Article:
I’m rarely on the cutting edge of TV, and I love it. When I finally discover a new show to watch there are usually a couple of seasons just waiting to be enjoyed.
So after getting my first real fix of Star Wars in years with last month’s The Force Awakens, I was frantically searching for more galactic adventures and Star Wars: Rebels scratched that itch.
Say what you want about Disney as an evil mega-corporation that owns too much and wields too great and terrible a power…but you can’t say they’ve ruined that galaxy far, far, away. I have so many thought on The Force Awakens, and I’ll write them down eventually, but today is about the ragtag crew of the Ghost on Star Wars: Rebels. The series takes place five years before the events of A New Hope and is official cannon within Disney’s retooled universe.
You might be wondering: “But wait, isn’t this a series for kids?” Yes, it is, and all that means is it’s a series for everyone.
Sometimes I forget how true that is, at least, how true it is for good children’s stories. I agree with C.S. Lewis on this point:
“A children’s story that can only be enjoyed by children is not a good children’s story in the slightest.”
I forgot this while I was watching the pilot episode and took my critique stick to the show. I thought the main character, a young scoundrel named Ezra, was annoying. Not in a naive Luke Skywalker way, but because of what I saw as a misplaced self-assuredness — it grated on me.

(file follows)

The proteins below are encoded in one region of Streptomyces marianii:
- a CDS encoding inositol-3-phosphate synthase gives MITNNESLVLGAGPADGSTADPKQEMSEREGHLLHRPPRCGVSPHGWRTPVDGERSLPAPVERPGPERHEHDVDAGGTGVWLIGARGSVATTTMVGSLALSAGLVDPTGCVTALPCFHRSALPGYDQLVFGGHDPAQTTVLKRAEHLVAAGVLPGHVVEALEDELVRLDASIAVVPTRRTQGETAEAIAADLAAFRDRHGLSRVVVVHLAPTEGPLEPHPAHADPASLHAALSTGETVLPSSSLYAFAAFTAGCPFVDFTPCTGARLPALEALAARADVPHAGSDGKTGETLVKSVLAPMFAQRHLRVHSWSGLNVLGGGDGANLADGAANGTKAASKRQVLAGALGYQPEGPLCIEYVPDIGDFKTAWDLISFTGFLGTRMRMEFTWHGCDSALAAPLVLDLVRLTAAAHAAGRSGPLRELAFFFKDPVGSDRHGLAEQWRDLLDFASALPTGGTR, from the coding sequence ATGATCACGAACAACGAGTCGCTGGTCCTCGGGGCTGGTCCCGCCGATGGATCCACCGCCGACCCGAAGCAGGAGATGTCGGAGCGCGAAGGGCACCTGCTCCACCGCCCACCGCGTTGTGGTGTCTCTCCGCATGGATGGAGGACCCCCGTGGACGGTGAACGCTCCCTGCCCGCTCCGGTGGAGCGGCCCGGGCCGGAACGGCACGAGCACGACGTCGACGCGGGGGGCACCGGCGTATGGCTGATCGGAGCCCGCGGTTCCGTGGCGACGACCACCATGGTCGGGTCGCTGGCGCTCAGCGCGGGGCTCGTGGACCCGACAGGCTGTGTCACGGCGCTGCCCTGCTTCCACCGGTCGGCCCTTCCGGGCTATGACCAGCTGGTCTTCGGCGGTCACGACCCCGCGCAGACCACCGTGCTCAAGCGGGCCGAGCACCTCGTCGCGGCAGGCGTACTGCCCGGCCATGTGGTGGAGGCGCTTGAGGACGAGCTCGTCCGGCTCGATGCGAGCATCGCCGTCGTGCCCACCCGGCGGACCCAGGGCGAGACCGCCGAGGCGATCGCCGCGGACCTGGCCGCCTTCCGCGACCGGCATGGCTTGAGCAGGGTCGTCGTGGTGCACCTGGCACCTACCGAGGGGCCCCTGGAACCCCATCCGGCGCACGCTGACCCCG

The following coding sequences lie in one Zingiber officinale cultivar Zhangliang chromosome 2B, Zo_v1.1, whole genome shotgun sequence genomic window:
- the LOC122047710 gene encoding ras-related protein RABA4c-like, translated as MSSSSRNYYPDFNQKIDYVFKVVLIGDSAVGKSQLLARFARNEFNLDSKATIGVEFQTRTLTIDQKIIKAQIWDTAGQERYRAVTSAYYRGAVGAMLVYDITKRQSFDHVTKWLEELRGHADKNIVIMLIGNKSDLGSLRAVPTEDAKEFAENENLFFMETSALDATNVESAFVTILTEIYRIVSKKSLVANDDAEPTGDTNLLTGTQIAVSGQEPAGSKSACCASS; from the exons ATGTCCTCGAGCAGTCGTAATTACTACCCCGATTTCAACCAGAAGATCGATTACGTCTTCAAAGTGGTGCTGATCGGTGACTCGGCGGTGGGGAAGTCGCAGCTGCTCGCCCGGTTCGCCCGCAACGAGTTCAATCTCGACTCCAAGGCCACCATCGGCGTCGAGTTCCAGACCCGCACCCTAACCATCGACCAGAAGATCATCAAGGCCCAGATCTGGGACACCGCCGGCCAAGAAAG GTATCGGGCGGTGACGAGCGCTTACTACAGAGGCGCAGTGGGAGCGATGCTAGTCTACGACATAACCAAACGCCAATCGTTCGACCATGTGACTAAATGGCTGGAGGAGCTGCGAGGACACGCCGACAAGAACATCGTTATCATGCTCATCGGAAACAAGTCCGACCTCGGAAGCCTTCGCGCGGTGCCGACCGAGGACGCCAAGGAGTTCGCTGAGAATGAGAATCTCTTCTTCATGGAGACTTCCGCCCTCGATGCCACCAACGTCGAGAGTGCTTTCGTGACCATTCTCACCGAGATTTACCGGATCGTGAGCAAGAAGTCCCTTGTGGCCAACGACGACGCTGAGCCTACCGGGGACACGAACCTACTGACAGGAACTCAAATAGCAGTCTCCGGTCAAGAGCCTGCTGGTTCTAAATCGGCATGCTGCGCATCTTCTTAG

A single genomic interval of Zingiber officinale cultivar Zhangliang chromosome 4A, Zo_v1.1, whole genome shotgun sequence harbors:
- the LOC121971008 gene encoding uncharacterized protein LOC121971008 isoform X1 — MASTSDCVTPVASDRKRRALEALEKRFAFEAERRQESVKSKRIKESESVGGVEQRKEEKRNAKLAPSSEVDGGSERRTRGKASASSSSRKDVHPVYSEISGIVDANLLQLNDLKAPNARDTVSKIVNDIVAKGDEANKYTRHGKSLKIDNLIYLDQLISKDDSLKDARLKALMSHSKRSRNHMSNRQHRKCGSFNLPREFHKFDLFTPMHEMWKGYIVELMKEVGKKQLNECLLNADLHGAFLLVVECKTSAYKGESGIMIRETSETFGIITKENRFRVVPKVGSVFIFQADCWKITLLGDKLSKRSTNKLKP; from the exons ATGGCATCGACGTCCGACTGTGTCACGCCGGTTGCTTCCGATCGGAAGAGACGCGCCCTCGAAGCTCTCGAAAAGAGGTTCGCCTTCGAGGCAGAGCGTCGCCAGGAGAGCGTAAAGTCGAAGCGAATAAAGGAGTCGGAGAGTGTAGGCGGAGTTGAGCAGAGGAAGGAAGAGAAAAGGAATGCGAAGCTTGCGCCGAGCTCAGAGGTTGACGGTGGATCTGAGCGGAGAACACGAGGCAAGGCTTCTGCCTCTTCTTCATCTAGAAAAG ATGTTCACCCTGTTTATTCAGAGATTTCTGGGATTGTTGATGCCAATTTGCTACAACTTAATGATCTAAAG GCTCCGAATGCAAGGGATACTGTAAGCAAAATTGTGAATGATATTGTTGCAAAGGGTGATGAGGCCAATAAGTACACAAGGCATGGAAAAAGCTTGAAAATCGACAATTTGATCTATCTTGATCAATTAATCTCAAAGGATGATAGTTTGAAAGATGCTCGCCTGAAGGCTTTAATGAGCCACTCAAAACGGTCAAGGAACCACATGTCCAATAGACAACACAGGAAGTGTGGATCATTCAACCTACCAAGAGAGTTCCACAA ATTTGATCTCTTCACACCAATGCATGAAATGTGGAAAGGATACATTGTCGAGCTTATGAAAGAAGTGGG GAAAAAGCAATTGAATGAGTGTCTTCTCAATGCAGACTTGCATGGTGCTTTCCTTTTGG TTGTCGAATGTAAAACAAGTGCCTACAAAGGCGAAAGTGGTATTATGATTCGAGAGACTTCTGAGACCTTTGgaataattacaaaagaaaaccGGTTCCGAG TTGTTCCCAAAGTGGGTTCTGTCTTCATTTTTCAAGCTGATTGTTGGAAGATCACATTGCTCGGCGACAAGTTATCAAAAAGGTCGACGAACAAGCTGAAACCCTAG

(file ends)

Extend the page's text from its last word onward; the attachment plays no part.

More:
Then it grew on me. Not the self-assuredness itself but the purpose of Ezra’s feigned self-confidence. Ezra Bridger is an orphan; a bit like Aladdin actually, but without Abu for company. He is caught up from isolation into the budding drama of the Galactic Civil War where the ragtag crew of the Ghost adopts him.
I expect the series will take the time to explore the backstories of each rebel crew member and that the web of relationships will make for good drama and better adventures.
Rebels is a kid’s show and is probably better for it. Children’s stories are often free of the pretence that bogs down a lot of grown-up media and, if we can raise ourselves to their level, they can tell a truer, more honest story.
Do yourself a favour and watch this.